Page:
4. Several factors will affect the cost and availability of life insurance, including age, health and the type and amount of insurance purchased. Life insurance policies have expenses, including mortality and other charges. If a policy is surrendered prematurely, the policyholder also may pay surrender charges and have income tax implications. You should consider determining whether you are insurable before implementing a strategy involving life insurance. Any guarantees associated with a policy are dependent on the ability of the issuing insurance company to continue making claim payments.

The content is developed from sources believed to be providing accurate information. The information in this material is not intended as tax or legal advice. It may not be used for the purpose of avoiding any federal tax penalties. Please consult legal or tax professionals for specific information regarding your individual situation. This material was developed and produced by FMG Suite to provide information on a topic that may be of interest. FMG Suite is not affiliated with the named broker-dealer, state- or SEC-registered investment advisory firm. The opinions expressed and material provided are for general information, and should not be considered a solicitation for the purchase or sale of any security. Copyright 2017 FMG Suite.

Bitcoin 101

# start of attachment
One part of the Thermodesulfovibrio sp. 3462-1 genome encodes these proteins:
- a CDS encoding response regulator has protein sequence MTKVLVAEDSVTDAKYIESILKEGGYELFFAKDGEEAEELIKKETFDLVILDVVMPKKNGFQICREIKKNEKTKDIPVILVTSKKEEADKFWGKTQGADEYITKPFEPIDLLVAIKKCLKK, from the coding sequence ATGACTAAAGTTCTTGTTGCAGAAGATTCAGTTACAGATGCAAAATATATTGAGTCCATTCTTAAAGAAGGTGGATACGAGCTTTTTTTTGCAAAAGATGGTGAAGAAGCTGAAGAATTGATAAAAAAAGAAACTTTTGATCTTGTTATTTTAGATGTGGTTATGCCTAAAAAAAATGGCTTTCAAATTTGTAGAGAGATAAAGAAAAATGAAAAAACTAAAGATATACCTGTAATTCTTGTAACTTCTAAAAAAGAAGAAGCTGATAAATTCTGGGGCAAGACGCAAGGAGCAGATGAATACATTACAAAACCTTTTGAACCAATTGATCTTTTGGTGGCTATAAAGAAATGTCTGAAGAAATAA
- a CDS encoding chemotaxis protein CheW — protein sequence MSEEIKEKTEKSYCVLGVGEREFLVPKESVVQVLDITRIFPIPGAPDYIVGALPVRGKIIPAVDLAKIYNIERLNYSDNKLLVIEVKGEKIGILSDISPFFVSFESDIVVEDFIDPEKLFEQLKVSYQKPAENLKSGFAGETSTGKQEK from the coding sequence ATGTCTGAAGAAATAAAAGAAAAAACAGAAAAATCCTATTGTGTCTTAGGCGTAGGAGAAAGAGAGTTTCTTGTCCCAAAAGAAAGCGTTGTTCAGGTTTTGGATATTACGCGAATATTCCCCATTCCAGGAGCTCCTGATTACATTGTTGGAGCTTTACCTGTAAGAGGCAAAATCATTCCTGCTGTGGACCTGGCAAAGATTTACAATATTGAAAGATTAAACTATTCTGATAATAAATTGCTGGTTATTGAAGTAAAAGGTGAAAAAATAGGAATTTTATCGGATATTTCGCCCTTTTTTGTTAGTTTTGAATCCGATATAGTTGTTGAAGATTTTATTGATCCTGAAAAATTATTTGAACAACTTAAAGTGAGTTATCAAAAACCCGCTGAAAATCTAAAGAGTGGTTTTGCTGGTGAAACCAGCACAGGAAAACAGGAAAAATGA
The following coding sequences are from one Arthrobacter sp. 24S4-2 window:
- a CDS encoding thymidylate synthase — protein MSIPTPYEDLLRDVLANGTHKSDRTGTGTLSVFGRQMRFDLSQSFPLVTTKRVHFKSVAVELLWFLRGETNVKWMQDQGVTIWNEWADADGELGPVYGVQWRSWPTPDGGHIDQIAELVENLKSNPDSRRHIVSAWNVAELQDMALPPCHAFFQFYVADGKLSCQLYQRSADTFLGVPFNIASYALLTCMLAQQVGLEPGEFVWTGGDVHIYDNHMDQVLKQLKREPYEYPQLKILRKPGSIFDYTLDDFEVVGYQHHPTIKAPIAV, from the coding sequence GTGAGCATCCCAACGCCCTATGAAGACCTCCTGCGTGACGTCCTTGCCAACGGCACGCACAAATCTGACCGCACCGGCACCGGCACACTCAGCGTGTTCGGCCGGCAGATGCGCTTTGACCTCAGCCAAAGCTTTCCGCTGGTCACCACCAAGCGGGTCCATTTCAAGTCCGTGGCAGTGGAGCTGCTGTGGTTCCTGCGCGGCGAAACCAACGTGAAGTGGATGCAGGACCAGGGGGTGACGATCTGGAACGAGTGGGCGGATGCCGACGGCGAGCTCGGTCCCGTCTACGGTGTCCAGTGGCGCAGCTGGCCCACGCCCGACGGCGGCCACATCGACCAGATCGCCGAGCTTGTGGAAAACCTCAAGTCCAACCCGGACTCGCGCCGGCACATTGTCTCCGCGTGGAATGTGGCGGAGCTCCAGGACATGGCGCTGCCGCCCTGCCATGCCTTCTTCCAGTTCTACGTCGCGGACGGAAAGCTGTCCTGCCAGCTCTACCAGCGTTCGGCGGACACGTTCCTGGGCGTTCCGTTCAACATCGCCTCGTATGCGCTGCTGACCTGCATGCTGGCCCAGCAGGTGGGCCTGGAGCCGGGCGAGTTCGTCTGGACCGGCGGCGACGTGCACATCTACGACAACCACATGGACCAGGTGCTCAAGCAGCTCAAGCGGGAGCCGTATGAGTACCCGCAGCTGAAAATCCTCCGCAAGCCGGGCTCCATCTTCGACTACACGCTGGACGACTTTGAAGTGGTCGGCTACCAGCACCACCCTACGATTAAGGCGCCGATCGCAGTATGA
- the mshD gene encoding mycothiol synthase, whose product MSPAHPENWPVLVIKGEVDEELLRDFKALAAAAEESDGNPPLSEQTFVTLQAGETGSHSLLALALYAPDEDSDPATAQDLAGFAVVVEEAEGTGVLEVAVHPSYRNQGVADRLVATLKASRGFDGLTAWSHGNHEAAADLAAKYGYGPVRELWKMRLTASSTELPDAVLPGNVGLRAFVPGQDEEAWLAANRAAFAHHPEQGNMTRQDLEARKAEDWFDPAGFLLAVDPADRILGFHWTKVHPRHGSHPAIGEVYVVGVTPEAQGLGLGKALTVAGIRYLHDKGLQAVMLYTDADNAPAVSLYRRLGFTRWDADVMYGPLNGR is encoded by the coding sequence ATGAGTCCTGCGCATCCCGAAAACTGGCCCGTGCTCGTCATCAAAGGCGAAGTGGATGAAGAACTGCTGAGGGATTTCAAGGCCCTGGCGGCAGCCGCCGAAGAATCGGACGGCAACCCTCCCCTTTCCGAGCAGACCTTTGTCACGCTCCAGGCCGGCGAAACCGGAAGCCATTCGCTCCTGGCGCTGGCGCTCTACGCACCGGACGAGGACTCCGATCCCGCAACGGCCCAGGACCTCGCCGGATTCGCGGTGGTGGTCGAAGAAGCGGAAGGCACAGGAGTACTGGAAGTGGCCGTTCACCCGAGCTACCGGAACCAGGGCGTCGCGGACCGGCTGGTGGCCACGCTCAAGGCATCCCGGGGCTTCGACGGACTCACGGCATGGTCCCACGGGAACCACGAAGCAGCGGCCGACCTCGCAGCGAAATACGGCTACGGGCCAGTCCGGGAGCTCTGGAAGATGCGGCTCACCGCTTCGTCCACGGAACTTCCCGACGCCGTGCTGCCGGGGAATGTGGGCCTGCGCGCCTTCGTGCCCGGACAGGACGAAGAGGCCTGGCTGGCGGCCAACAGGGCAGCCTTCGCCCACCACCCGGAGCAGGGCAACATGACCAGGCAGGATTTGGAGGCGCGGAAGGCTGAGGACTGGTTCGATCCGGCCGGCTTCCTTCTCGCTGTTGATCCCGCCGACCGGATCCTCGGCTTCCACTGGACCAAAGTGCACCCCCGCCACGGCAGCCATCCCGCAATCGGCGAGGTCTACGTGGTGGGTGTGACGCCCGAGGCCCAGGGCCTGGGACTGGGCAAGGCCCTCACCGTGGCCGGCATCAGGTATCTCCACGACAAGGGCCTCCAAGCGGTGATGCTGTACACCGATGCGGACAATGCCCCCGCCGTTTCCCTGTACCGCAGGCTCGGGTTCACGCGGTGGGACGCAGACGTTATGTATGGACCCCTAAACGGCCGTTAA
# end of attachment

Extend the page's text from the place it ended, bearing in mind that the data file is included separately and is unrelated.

If you look up “currency” in Merriam-Webster, you will find it defined as “the money that a country uses” and “the quality or state of being used or accepted by many people.”

Recent news stories involving a new form of currency, bitcoin, have sparked the interest of many individuals.

How Bitcoin Works

Bitcoin has emerged as a digital currency that exists virtually. It is a “cryptocurrency” which uses cryptography to manage the creation of units, administer use, and provide security. Bitcoins are “mined” by solving complex mathematical problems. Ownership of bitcoins is anonymous.

Bitcoin is different than the currency we use in three fundamental ways.

  1. Bitcoin operates without a central authority (e.g., a central bank). The currency is managed by a peer-to-peer technology that is responsible for all functions, including issuance, transaction processing, and verification.
  2. Unlike the national currencies, bitcoin exists primarily as a digital currency, though bitcoin can be made available in physical form, if desired.
  3. The number of bitcoins is limited to 21 million. New bitcoins are created at a rate of 25 every 10 minutes (a rate which is reduced by 50% every four years).